The Healing Gift of Music

The Tafelmusik Baroque Orchestra performs a benefit concert for the Abruzzo Earthquake Relief Fund

Virtually everyone in the Italian Canadian population remembers when they first learned of the terrible earthquake that struck the region of l’Aquila in Abruzzo on April 6, 2009. Worldwide media coverage brought images of the destruction into our safe, secure homes on this side of the Atlantic. Within days, volunteer groups across Canada were formed to raise funds to assist in the restoration of the historic city of 99 fountains, 99 churches, 99 piazze. Those with family and friends in the vicinity called frantically to find out how they were doing, and where they would spend the next night, the next month, all summer. The chaos eventually settled down, but extreme weather conditions, first of heat and then heavy rain, make life difficult in the emergency tent city.

Other Canadians also were moved to offer assistance, among them the Tafelmusik Baroque Orchestra, one of the premier period instrument ensembles in the music world today. Although Toronto is their home base, this orchestra travels widely. When they played in Montreal in January with l’Orchestre Symphonique de Montreal, conductor Kent Nagano invited them to be the orchestra in residence for the newly-established Reate Festival in Rieti in August 2009. When the musicians saw the earthquake news coverage, they realized that Rieti was very close to l’Aquila. In fact, many of the injured were treated in the Rieti hospital. The bass player, Alison Mackay, came forward with an outstanding offer: Tafelmusik would perform a concert without payment, and the ticket sales would benefit the Abruzzo Earthquake Relief Fund.

This was a true artistic gift. Tafelmusik has been performing for 30 years. Their reputation has grown around the world. They have made 72 recordings on CD, and now they are bringing Baroque music masterworks to the internet for podcasts and downloading. The concert date was set for June 2, the Italian Festa della Repubblica. Every year the Italian Consul General in Toronto holds a reception on that day, so it seemed fitting to locate the concert close to the grounds of the Italian Consulate. The Art Gallery of Ontario is directly across the street; inquiries were made and the Walker Court was secured as the concert venue. The musicians then invited the popular Quartetto Gelato to join the line-up, as well as two dancers from the Opera Atelier, a company that specializes in early opera.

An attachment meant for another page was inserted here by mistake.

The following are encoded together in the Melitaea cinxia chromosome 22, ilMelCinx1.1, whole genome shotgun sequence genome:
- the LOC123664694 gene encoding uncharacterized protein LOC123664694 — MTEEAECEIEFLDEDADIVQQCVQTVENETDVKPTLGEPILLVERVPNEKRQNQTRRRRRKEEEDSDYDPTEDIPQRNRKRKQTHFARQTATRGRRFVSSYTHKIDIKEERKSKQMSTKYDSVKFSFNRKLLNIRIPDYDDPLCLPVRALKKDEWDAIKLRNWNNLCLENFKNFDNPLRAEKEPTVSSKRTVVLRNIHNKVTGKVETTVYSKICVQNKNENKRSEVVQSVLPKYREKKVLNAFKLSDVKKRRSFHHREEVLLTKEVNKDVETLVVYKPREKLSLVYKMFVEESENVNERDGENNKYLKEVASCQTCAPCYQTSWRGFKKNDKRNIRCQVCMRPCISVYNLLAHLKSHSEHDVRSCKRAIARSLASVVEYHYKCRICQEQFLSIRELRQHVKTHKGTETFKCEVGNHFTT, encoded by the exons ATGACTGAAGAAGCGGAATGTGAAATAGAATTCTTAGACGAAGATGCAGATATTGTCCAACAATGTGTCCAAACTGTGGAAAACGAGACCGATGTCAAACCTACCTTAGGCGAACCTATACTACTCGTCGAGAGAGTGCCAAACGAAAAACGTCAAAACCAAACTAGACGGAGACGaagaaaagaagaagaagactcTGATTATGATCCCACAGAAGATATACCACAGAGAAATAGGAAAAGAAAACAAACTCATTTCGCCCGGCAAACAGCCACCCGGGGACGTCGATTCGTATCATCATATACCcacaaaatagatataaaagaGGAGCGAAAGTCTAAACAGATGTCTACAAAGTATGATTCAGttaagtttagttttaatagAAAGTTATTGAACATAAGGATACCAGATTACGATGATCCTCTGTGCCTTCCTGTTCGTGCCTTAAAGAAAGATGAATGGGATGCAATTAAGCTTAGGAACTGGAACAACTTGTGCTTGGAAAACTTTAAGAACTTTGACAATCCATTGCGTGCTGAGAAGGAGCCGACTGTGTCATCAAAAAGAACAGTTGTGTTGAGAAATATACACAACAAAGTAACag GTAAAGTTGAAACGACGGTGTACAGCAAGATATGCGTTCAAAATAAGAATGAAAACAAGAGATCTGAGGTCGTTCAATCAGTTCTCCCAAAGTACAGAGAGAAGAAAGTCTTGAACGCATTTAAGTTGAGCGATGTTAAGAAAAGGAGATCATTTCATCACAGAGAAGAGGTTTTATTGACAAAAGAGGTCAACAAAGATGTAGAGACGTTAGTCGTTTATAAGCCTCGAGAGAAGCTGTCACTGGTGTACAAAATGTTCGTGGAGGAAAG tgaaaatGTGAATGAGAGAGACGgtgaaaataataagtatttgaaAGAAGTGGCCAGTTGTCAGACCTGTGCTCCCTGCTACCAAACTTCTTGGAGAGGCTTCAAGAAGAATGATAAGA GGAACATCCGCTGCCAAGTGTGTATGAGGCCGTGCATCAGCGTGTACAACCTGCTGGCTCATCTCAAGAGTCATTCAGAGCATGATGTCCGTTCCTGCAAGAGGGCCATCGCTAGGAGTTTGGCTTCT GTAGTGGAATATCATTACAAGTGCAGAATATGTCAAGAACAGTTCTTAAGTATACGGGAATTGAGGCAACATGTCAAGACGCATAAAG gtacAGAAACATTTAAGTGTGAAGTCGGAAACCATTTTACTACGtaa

Space was limited. There were only 215 seats available. Centro Scuola, that promotes language and culture classes in schools, and Altra Italia, a cultural organization for adults, united their efforts, and very soon all the tickets were sold. On the night of the concert, a full house greeted the orchestra warmly from the very start. The music was crisp and lively, from Vivaldi and Lully to Rameau and J.S. Bach. Alison Mackay gave explanatory remarks in English, and oboe player Marco Cera gave notes in Italian. At the end of the concert Dott. Gianni Bardini, the Consul General, took the microphone and offered enthusiastic thanks to the orchestra and indeed to the Canadian people for the widespread support shown for the victims of the Abruzzo earthquake. Ticket sales and donations received that night amounted to $10,200. For details of the Abruzzo Earthquake Relief Fund, please see:

First published in Accenti Magazine, Issue 16.

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